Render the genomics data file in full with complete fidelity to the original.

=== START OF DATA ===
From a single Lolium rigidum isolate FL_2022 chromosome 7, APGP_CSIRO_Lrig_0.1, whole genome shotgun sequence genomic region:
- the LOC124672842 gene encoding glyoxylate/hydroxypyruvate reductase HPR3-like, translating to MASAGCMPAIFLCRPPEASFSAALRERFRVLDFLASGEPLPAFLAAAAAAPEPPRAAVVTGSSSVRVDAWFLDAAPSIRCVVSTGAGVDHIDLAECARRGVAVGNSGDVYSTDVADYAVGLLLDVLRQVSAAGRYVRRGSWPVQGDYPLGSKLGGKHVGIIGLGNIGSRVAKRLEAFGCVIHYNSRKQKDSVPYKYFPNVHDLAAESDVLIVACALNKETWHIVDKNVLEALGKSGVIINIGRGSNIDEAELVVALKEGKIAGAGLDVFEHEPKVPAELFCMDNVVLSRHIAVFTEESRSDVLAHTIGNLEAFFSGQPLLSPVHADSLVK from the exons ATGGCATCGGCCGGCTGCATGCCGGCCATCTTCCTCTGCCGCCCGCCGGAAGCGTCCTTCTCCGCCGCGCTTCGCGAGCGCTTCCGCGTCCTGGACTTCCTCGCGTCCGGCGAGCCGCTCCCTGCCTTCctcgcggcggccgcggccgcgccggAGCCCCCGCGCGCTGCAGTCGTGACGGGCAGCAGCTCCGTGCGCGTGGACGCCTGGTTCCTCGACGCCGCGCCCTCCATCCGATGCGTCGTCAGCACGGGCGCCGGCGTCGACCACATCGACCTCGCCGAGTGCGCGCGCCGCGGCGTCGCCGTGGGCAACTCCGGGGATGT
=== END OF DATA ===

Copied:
From a single Lolium rigidum isolate FL_2022 chromosome 7, APGP_CSIRO_Lrig_0.1, whole genome shotgun sequence genomic region:
- the LOC124672842 gene encoding glyoxylate/hydroxypyruvate reductase HPR3-like, translating to MASAGCMPAIFLCRPPEASFSAALRERFRVLDFLASGEPLPAFLAAAAAAPEPPRAAVVTGSSSVRVDAWFLDAAPSIRCVVSTGAGVDHIDLAECARRGVAVGNSGDVYSTDVADYAVGLLLDVLRQVSAAGRYVRRGSWPVQGDYPLGSKLGGKHVGIIGLGNIGSRVAKRLEAFGCVIHYNSRKQKDSVPYKYFPNVHDLAAESDVLIVACALNKETWHIVDKNVLEALGKSGVIINIGRGSNIDEAELVVALKEGKIAGAGLDVFEHEPKVPAELFCMDNVVLSRHIAVFTEESRSDVLAHTIGNLEAFFSGQPLLSPVHADSLVK from the exons ATGGCATCGGCCGGCTGCATGCCGGCCATCTTCCTCTGCCGCCCGCCGGAAGCGTCCTTCTCCGCCGCGCTTCGCGAGCGCTTCCGCGTCCTGGACTTCCTCGCGTCCGGCGAGCCGCTCCCTGCCTTCctcgcggcggccgcggccgcgccggAGCCCCCGCGCGCTGCAGTCGTGACGGGCAGCAGCTCCGTGCGCGTGGACGCCTGGTTCCTCGACGCCGCGCCCTCCATCCGATGCGTCGTCAGCACGGGCGCCGGCGTCGACCACATCGACCTCGCCGAGTGCGCGCGCCGCGGCGTCGCCGTGGGCAACTCCGGGGATGT